For patients whose breast cancers are not responsive to endocrine therapy, there are a large number of cytotoxic drugs that will induce a response. In spite of the introduction of new, very active drugs such as the taxanes, vinorelbine, capecitabine, gemcitabine, and trastuzumab, the anthracyclines are still as active as any--and more active than most--drugs used to treat breast cancer. Their inclusion in combinations to treat early and advanced disease prolongs survival. However, they cause nausea, vomiting, alopecia, myelosuppression, mucositis, and cardiomyopathies. There is no evidence that increasing the dose of conventional anthracyclines or any other of the cytotoxics beyond standard doses will improve outcomes. Schedule may be more important than dose in determining the benefit of cytotoxics used to treat breast cancer. Weekly schedules and continuous infusions of 5-fluorouracil and doxorubicin may have some advantages over more intermittent schedules. Liposomal formations of doxorubicin reduce toxicity, including cardiotoxicity; theoretically they should also be more effective because of better targeting of tumor over normal tissues. Both pegylated liposomal doxorubicin (Doxil/Caelyx [PLD]) and liposomal doxorubicin (Myocet [NPLD]) appeared to be as effective as conventional doxorubicin and much less toxic in multiple phase II and phase III studies. PLD has been evaluated in combinations with cyclophosphamide, the taxanes, vinorelbine, gemcitabine, and trastuzumab, and NPLD has been evaluated in combination with cyclophosphamide and trastuzumab. Both liposomal anthracyclines are less cardiotoxic than conventional doxorubicin. The optimal dose of PLD is lower than that of conventional doxorubicin or NPLD. Patients treated with PLD have almost no alopecia, nausea, or vomiting, but its use is associated with stomatitis and hand-foot syndrome, which can be avoided or minimized with the use of proper dose-schedules. In contrast, the optimal dose-schedule of NPLD is nearly identical to that of conventional doxorubicin. The toxicity profile of NPLD is similar to that of conventional doxorubicin, but toxicities are less severe and NPLD is better tolerated than conventional doxorubicin at higher doses.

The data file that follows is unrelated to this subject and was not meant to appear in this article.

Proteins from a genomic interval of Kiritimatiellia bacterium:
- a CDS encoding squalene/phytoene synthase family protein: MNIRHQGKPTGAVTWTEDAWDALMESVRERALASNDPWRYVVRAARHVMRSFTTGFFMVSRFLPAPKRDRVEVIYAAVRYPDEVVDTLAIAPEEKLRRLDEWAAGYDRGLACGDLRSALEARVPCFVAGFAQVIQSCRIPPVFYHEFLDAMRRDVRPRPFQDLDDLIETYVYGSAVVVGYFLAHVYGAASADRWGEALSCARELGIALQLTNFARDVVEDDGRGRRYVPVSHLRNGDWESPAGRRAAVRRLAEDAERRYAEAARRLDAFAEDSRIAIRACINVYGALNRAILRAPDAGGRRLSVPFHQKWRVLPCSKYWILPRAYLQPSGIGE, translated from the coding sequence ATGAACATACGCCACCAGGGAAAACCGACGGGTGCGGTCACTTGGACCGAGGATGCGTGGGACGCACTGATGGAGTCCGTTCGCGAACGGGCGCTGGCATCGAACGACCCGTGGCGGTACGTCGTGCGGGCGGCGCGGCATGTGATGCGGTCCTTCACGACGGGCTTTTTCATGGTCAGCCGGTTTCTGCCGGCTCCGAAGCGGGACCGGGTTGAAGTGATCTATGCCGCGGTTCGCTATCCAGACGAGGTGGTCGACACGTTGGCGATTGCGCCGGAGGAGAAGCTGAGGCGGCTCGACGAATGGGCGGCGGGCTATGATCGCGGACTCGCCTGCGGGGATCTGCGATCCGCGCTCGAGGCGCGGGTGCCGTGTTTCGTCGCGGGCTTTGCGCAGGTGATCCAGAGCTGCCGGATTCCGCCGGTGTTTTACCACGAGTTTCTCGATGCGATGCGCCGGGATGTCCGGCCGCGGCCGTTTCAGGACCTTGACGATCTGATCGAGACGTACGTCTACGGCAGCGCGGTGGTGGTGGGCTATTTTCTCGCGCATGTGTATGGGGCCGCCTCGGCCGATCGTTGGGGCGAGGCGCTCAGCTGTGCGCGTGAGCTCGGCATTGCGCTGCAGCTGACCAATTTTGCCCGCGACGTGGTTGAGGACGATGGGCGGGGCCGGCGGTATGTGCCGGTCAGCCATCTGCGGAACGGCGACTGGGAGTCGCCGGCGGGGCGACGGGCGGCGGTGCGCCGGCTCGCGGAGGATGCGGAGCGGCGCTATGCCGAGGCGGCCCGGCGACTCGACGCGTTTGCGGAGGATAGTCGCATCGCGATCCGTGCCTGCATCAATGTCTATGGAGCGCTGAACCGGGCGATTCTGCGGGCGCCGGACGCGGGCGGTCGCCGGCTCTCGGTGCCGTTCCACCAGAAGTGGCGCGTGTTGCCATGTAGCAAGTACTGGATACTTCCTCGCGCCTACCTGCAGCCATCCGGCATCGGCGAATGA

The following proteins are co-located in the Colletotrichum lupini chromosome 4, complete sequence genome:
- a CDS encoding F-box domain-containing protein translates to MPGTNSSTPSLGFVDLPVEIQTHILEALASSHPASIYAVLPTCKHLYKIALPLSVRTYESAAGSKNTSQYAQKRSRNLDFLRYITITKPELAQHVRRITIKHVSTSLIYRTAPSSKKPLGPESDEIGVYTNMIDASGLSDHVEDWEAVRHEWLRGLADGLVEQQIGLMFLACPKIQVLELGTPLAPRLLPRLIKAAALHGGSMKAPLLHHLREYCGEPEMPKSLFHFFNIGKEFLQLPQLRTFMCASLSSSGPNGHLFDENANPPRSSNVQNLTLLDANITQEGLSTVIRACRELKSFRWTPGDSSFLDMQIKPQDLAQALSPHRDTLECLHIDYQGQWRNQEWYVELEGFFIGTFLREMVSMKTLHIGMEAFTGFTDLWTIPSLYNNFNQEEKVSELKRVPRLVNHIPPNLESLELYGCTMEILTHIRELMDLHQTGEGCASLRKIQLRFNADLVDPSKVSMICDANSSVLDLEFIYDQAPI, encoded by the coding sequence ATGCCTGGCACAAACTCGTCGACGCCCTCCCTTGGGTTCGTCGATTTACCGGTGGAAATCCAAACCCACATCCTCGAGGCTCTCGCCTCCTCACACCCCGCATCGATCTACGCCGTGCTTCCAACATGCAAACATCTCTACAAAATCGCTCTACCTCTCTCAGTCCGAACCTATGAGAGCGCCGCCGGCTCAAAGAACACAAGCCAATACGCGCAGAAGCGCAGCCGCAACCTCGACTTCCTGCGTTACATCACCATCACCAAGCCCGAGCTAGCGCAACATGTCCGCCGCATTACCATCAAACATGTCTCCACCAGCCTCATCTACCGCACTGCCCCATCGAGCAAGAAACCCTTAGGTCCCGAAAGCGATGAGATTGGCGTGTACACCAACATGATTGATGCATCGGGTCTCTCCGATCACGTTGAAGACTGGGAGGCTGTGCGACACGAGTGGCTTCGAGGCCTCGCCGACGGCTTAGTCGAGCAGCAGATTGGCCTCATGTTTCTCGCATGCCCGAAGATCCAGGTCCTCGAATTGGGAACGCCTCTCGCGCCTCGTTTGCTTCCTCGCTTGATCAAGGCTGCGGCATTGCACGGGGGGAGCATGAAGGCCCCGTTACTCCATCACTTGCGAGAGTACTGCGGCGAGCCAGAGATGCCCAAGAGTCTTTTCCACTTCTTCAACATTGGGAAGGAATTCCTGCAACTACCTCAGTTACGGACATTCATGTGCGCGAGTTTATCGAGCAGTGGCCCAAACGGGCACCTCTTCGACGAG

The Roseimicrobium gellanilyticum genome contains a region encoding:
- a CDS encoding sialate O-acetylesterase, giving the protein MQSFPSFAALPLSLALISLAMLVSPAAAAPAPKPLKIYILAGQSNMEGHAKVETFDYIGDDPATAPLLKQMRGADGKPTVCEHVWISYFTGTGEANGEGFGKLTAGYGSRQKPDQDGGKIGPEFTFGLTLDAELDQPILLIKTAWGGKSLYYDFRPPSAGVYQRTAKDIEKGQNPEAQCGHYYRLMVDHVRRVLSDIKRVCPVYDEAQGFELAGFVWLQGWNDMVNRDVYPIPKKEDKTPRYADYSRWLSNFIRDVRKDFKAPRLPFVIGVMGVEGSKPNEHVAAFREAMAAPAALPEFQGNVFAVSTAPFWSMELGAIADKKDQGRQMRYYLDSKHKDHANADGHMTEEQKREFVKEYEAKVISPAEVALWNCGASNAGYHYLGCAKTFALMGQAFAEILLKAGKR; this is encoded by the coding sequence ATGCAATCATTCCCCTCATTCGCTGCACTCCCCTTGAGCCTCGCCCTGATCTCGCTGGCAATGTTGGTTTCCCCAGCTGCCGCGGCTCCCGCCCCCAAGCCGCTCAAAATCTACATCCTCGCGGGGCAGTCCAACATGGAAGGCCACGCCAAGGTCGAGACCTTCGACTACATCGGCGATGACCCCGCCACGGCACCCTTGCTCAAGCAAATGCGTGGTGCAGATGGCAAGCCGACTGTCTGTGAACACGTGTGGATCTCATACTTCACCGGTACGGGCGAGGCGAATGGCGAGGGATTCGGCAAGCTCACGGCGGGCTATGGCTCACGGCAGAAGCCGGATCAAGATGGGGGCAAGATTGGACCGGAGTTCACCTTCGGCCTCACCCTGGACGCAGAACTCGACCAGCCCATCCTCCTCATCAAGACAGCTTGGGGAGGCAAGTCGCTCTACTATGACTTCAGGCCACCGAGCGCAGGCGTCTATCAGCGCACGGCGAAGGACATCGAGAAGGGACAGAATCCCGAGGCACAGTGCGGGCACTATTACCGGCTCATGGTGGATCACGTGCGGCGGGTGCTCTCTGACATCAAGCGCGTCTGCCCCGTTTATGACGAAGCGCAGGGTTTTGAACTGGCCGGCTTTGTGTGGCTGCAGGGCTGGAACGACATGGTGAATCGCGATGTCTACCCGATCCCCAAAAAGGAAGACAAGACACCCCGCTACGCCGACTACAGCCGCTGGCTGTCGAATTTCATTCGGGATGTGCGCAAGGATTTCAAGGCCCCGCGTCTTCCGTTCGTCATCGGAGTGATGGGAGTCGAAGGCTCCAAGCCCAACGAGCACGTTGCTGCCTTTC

"In order to minimize cardiotoxicity, doxorubicin was initially encapsulated in anionic liposomes giving anionic doxorubicin-AB nanoparticles that enabled improved drug accumulation in tumours and increased antitumour activity while diminishing side effects of cardiotoxicity [33, 34]. Such drug formulations have been used efficiently in clinic for the treatment of ovarian and breast cancer [35, 36]. Thereafter, Doxil was devised corresponding to a drug-ABC nanoparticle system (PEGylated drug nanoparticle system), comprising PEGylated liposomes with encapsulated doxorubicin. "